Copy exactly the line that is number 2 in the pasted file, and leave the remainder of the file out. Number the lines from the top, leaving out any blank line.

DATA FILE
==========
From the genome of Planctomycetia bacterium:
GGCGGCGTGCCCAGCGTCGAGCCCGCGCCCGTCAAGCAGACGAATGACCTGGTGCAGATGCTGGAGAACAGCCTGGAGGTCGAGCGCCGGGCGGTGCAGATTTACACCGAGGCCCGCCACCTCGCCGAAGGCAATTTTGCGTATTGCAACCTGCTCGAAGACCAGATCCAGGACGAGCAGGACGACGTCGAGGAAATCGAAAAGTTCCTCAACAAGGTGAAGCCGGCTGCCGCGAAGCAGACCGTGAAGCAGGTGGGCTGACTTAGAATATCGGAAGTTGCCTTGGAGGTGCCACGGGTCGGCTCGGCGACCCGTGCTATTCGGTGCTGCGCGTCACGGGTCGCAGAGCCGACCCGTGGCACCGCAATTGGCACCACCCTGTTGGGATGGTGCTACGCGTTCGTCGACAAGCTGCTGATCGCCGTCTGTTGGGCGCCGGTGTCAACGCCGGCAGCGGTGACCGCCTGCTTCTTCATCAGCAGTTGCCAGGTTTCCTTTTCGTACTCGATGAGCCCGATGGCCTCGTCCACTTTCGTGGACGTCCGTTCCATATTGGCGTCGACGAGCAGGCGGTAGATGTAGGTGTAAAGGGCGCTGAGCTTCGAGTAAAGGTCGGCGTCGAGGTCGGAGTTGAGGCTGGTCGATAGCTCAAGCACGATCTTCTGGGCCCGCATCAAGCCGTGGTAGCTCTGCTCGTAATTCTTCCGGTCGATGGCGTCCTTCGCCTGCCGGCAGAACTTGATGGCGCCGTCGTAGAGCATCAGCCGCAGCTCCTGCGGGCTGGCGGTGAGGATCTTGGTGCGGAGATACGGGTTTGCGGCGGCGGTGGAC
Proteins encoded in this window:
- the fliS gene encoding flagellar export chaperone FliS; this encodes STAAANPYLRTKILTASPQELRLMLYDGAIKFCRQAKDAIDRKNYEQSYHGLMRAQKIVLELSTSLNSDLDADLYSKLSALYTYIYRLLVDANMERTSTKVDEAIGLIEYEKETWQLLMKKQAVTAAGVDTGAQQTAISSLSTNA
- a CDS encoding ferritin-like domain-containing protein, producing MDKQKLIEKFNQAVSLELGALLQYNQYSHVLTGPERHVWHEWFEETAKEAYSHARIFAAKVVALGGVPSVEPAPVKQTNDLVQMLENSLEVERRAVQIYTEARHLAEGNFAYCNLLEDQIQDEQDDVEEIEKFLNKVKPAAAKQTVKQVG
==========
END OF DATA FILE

GGCGGCGTGCCCAGCGTCGAGCCCGCGCCCGTCAAGCAGACGAATGACCTGGTGCAGATGCTGGAGAACAGCCTGGAGGTCGAGCGCCGGGCGGTGCAGATTTACACCGAGGCCCGCCACCTCGCCGAAGGCAATTTTGCGTATTGCAACCTGCTCGAAGACCAGATCCAGGACGAGCAGGACGACGTCGAGGAAATCGAAAAGTTCCTCAACAAGGTGAAGCCGGCTGCCGCGAAGCAGACCGTGAAGCAGGTGGGCTGACTTAGAATATCGGAAGTTGCCTTGGAGGTGCCACGGGTCGGCTCGGCGACCCGTGCTATTCGGTGCTGCGCGTCACGGGTCGCAGAGCCGACCCGTGGCACCGCAATTGGCACCACCCTGTTGGGATGGTGCTACGCGTTCGTCGACAAGCTGCTGATCGCCGTCTGTTGGGCGCCGGTGTCAACGCCGGCAGCGGTGACCGCCTGCTTCTTCATCAGCAGTTGCCAGGTTTCCTTTTCGTACTCGATGAGCCCGATGGCCTCGTCCACTTTCGTGGACGTCCGTTCCATATTGGCGTCGACGAGCAGGCGGTAGATGTAGGTGTAAAGGGCGCTGAGCTTCGAGTAAAGGTCGGCGTCGAGGTCGGAGTTGAGGCTGGTCGATAGCTCAAGCACGATCTTCTGGGCCCGCATCAAGCCGTGGTAGCTCTGCTCGTAATTCTTCCGGTCGATGGCGTCCTTCGCCTGCCGGCAGAACTTGATGGCGCCGTCGTAGAGCATCAGCCGCAGCTCCTGCGGGCTGGCGGTGAGGATCTTGGTGCGGAGATACGGGTTTGCGGCGGCGGTGGAC